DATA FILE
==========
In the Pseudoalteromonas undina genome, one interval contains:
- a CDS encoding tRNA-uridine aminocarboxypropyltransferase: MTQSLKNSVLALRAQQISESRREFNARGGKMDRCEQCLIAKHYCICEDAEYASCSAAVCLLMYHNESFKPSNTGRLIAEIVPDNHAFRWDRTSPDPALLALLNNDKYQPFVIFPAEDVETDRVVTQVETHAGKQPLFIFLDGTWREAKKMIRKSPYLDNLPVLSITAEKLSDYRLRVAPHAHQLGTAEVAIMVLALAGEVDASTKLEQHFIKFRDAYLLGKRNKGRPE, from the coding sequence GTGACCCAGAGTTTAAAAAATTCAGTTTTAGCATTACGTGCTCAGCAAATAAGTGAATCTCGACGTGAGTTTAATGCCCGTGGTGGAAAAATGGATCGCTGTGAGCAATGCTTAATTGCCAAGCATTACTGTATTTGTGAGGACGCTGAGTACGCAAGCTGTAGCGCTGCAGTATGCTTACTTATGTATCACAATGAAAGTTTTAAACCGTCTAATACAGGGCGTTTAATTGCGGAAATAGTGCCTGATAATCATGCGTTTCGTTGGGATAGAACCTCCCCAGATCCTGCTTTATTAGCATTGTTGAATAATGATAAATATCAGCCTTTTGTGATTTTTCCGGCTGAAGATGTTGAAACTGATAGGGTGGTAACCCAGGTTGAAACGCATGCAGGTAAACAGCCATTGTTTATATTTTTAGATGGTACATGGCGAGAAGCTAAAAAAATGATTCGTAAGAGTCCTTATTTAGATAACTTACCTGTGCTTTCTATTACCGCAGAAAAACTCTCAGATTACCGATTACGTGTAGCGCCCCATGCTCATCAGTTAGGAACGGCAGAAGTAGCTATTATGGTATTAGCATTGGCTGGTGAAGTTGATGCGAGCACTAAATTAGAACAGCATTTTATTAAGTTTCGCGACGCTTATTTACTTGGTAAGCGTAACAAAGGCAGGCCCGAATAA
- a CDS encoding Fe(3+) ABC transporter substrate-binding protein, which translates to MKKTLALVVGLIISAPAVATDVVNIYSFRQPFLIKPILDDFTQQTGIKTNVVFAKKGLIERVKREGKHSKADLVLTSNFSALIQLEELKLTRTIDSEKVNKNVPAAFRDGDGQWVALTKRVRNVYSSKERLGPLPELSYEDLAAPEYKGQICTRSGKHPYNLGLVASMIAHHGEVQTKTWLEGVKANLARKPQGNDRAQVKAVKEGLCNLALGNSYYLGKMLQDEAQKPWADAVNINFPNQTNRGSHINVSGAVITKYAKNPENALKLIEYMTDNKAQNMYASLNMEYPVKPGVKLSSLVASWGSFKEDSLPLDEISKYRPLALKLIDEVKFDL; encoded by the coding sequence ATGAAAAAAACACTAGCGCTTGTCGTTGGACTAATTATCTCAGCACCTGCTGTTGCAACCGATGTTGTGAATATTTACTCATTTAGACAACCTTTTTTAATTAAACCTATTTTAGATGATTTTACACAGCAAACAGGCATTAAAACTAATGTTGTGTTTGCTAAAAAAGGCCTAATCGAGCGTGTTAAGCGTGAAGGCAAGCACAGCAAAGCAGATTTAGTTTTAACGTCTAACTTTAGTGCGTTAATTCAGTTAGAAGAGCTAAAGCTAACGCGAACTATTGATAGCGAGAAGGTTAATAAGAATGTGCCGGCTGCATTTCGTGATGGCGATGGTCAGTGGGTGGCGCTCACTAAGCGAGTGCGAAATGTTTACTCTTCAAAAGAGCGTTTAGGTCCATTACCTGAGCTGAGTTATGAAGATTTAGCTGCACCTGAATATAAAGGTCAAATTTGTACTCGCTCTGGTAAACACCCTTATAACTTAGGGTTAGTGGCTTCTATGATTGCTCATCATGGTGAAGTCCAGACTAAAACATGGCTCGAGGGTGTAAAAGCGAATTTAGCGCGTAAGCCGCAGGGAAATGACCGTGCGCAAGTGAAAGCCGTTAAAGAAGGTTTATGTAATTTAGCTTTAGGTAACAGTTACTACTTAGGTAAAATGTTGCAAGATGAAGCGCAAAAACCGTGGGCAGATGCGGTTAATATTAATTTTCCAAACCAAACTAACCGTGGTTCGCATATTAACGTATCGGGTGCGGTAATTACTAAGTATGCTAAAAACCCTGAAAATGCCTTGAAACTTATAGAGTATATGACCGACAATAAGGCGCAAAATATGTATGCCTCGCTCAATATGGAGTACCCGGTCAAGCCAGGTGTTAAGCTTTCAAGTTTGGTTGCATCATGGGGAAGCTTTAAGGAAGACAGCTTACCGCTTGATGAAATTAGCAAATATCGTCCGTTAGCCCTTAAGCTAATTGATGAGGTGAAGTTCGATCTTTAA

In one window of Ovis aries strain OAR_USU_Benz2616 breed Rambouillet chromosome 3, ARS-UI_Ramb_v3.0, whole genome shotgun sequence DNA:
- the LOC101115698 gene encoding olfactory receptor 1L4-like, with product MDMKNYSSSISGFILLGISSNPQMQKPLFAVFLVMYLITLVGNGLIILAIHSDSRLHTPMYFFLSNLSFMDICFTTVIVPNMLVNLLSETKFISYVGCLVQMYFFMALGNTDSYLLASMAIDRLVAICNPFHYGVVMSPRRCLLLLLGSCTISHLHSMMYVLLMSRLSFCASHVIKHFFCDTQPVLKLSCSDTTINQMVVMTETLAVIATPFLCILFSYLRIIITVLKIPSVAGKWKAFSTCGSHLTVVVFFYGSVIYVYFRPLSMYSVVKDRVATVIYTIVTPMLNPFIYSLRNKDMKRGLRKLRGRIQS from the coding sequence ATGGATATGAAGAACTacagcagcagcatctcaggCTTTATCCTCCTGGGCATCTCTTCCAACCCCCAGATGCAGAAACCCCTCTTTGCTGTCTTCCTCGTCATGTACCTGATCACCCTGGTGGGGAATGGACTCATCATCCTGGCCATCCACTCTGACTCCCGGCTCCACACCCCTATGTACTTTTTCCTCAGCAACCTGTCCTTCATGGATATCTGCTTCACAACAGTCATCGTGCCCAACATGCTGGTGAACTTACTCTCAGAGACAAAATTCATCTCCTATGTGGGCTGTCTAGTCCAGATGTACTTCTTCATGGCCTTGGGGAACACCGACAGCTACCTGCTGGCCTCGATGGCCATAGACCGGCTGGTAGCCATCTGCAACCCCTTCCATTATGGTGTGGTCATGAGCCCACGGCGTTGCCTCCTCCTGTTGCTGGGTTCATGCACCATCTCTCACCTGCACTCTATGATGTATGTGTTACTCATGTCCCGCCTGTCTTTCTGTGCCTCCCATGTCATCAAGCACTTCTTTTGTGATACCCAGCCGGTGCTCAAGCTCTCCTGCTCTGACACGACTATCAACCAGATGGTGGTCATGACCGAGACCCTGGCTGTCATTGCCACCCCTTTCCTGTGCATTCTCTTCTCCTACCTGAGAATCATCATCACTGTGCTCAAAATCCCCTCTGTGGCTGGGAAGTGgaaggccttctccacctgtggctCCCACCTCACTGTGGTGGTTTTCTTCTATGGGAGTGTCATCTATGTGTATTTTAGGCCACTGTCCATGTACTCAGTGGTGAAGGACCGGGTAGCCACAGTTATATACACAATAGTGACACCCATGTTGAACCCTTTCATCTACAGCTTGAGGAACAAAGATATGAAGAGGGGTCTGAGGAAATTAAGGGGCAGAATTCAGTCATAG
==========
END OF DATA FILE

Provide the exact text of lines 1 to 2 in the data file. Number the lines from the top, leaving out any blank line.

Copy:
In the Pseudoalteromonas undina genome, one interval contains:
- a CDS encoding tRNA-uridine aminocarboxypropyltransferase: MTQSLKNSVLALRAQQISESRREFNARGGKMDRCEQCLIAKHYCICEDAEYASCSAAVCLLMYHNESFKPSNTGRLIAEIVPDNHAFRWDRTSPDPALLALLNNDKYQPFVIFPAEDVETDRVVTQVETHAGKQPLFIFLDGTWREAKKMIRKSPYLDNLPVLSITAEKLSDYRLRVAPHAHQLGTAEVAIMVLALAGEVDASTKLEQHFIKFRDAYLLGKRNKGRPE, from the coding sequence GTGACCCAGAGTTTAAAAAATTCAGTTTTAGCATTACGTGCTCAGCAAATAAGTGAATCTCGACGTGAGTTTAATGCCCGTGGTGGAAAAATGGATCGCTGTGAGCAATGCTTAATTGCCAAGCATTACTGTATTTGTGAGGACGCTGAGTACGCAAGCTGTAGCGCTGCAGTATGCTTACTTATGTATCACAATGAAAGTTTTAAACCGTCTAATACAGGGCGTTTAATTGCGGAAATAGTGCCTGATAATCATGCGTTTCGTTGGGATAGAACCTCCCCAGATCCTGCTTTATTAGCATTGTTGAATAATGATAAATATCAGCCTTTTGTGATTTTTCCGGCTGAAGATGTTGAAACTGATAGGGTGGTAACCCAGGTTGAAACGCATGCAGGTAAACAGCCATTGTTTATATTTTTAGATGGTACATGGCGAGAAGCTAAAAAAATGATTCGTAAGAGTCCTTATTTAGATAACTTACCTGTGCTTTCTATTACCGCAGAAAAACTCTCAGATTACCGATTACGTGTAGCGCCCCATGCTCATCAGTTAGGAACGGCAGAAGTAGCTATTATGGTATTAGCATTGGCTGGTGAAGTTGATGCGAGCACTAAATTAGAACAGCATTTTATTAAGTTTCGCGACGCTTATTTACTTGGTAAGCGTAACAAAGGCAGGCCCGAATAA